New codeine changes will cause a headache
FROM February 1, a prescription will be required to obtain common pain medications containing codeine - found in products such as Panadeine and Nurofen Plus - in an effort to crack down on addiction to the drug.
But one Gatton pharmacist believes it will do little to stop narcotic abuse and only cause more issues for those reliant on codeine, and those around them, in the region.
The decision was made by the Therapeutic Goods Administration (TGA) in 2016 to try to stem the high number of consumers who become reliant on the drug, which is only meant to treat short term pain.
In Australia between 2000 and 2013, codeine was a contributory factor in 1437 deaths.
The local pharmacist, who estimated 10 people each day bought medication containing codeine from their chemist alone, said abuse of the drug was a "big issue” for Gatton and its surrounds.
"Our big worry is that people who have been taking these tablets for a long time, they are addicted, which means they need more and more to get any sort of affect,” the pharmacist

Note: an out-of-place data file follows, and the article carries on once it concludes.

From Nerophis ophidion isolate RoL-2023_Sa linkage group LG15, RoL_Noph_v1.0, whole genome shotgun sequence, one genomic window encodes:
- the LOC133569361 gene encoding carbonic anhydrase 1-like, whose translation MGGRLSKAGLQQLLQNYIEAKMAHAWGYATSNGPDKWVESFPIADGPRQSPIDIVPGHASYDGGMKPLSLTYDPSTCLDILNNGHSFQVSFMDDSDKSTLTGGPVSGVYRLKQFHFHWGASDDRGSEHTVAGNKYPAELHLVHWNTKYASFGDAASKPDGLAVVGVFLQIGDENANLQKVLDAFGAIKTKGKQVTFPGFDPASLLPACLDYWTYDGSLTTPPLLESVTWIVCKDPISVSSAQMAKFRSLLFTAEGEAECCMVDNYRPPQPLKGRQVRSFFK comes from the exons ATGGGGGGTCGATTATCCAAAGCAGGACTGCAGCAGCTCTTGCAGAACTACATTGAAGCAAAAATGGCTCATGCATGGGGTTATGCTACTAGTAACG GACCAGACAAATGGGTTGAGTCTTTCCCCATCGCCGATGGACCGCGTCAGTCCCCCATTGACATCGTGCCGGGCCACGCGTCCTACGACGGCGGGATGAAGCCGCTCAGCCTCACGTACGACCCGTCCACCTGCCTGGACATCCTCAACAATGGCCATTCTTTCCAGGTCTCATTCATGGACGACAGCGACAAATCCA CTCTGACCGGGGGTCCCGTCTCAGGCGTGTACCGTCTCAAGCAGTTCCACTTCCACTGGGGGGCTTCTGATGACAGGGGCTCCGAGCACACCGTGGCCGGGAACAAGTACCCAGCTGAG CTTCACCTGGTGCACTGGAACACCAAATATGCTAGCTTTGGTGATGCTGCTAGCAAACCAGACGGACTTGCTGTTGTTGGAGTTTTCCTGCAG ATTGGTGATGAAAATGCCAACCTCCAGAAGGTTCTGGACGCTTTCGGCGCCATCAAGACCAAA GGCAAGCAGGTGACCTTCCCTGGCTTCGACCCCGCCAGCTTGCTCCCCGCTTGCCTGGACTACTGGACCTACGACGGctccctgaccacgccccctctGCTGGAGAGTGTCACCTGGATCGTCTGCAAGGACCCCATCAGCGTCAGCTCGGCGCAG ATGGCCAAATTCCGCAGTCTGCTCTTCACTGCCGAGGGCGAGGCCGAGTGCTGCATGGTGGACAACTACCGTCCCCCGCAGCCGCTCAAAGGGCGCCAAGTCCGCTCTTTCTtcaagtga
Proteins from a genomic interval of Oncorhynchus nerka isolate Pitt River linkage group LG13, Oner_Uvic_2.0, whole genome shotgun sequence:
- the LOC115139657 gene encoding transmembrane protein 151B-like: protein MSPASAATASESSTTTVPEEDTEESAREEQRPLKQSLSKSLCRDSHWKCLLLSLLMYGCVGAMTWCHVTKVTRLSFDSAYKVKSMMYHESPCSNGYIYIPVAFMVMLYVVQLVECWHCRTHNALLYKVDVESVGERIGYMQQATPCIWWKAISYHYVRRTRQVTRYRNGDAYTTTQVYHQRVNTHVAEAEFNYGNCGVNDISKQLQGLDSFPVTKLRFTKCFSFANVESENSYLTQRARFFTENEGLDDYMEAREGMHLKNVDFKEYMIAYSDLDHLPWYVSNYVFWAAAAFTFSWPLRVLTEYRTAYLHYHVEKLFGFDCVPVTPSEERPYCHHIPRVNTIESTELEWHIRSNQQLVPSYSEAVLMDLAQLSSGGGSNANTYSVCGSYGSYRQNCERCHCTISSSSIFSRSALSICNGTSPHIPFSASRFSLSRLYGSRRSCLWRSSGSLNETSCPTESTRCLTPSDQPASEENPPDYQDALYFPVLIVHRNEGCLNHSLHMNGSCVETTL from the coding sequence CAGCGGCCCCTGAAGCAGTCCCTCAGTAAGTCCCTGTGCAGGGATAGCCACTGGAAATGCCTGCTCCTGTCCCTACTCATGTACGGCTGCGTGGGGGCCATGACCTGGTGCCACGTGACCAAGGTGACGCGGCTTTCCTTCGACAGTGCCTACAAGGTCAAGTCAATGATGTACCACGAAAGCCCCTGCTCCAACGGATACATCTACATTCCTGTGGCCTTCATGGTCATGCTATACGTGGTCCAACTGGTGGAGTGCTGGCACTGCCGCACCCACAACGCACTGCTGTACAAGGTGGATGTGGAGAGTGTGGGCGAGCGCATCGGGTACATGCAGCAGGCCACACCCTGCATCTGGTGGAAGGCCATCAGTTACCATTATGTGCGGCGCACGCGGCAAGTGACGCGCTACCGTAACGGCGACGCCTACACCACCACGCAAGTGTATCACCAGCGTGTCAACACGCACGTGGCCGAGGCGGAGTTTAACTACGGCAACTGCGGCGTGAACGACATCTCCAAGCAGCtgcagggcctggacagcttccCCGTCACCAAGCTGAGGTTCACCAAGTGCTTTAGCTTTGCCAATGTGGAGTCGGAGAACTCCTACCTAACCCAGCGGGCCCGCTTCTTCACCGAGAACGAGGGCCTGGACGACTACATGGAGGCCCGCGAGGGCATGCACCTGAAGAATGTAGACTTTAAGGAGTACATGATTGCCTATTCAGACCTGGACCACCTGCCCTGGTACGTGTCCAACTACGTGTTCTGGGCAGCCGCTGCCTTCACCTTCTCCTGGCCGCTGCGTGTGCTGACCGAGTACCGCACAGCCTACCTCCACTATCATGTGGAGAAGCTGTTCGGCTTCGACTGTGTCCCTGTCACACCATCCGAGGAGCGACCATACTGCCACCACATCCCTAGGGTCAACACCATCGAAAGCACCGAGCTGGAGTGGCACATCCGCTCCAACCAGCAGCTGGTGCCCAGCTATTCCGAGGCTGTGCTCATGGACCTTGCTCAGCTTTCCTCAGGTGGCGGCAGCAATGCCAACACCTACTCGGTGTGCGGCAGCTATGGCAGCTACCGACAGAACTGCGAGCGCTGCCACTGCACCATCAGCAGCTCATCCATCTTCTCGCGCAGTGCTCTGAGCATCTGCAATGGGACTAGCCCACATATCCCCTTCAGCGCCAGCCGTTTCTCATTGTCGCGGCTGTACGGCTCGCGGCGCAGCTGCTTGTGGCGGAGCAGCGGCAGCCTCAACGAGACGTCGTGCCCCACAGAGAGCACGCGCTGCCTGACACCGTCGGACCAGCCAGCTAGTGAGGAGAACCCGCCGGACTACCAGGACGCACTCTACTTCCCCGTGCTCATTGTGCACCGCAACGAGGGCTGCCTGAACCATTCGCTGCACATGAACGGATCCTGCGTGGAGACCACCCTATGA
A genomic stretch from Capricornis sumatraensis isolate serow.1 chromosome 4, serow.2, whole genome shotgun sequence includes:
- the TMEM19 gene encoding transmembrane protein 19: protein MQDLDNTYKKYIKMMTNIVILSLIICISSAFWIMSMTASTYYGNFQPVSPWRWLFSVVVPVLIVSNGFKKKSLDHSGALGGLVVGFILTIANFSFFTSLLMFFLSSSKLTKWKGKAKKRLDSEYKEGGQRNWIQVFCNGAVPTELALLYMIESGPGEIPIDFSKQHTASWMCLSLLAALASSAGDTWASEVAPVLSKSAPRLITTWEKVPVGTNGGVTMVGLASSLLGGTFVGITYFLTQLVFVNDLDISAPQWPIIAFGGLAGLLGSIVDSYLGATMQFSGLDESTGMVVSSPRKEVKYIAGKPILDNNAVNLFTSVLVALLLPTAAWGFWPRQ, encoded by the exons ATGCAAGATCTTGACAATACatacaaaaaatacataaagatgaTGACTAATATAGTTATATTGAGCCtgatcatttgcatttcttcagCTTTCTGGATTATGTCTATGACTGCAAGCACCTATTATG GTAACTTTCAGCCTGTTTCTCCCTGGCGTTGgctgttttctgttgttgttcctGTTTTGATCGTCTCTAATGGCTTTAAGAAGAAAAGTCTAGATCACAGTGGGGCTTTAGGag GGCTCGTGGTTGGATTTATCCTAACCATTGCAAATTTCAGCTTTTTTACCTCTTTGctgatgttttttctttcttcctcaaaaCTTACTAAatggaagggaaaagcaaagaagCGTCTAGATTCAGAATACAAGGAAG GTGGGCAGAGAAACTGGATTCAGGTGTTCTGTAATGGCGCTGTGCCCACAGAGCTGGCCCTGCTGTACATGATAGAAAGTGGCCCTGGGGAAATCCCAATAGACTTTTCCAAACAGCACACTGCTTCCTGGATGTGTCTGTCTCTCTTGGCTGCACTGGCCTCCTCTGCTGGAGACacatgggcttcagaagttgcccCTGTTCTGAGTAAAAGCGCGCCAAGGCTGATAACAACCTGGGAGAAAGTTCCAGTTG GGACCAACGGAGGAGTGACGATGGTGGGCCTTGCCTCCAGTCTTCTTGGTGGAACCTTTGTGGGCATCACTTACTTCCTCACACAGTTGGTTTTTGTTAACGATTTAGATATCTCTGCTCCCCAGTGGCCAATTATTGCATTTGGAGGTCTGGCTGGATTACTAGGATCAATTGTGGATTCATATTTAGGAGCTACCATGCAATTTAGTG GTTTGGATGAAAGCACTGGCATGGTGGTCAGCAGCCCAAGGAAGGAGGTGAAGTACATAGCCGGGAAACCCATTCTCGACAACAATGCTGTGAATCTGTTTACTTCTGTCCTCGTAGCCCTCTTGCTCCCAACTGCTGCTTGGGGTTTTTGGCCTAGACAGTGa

"I don't know what people are going to turn to... it's like here was the Aston Martin you were getting, now here's the Barina, that's all we can give you.
"A lot of these people don't recognise that they've got a problem.
"That's why I'm worried about the first of February.”
He predicted the numbers of addicts seeking relief from withdrawals would put added stress on local doctors.
"On top of that we just don't know what's going
to be available after February 1,” he said.
"These people are going to need something... our concern is that the doctors will just stick them on an opiate patch or a stronger pain killer but one that is definitely addictive.
"It's not going to solve the issue.”
Codeine will still be available via a doctor's script but people with ongoing pain should talk to their doctor or healthcare provider to establish the best treatment options to manage their pain before February 1.
Head to the TGA website for more information.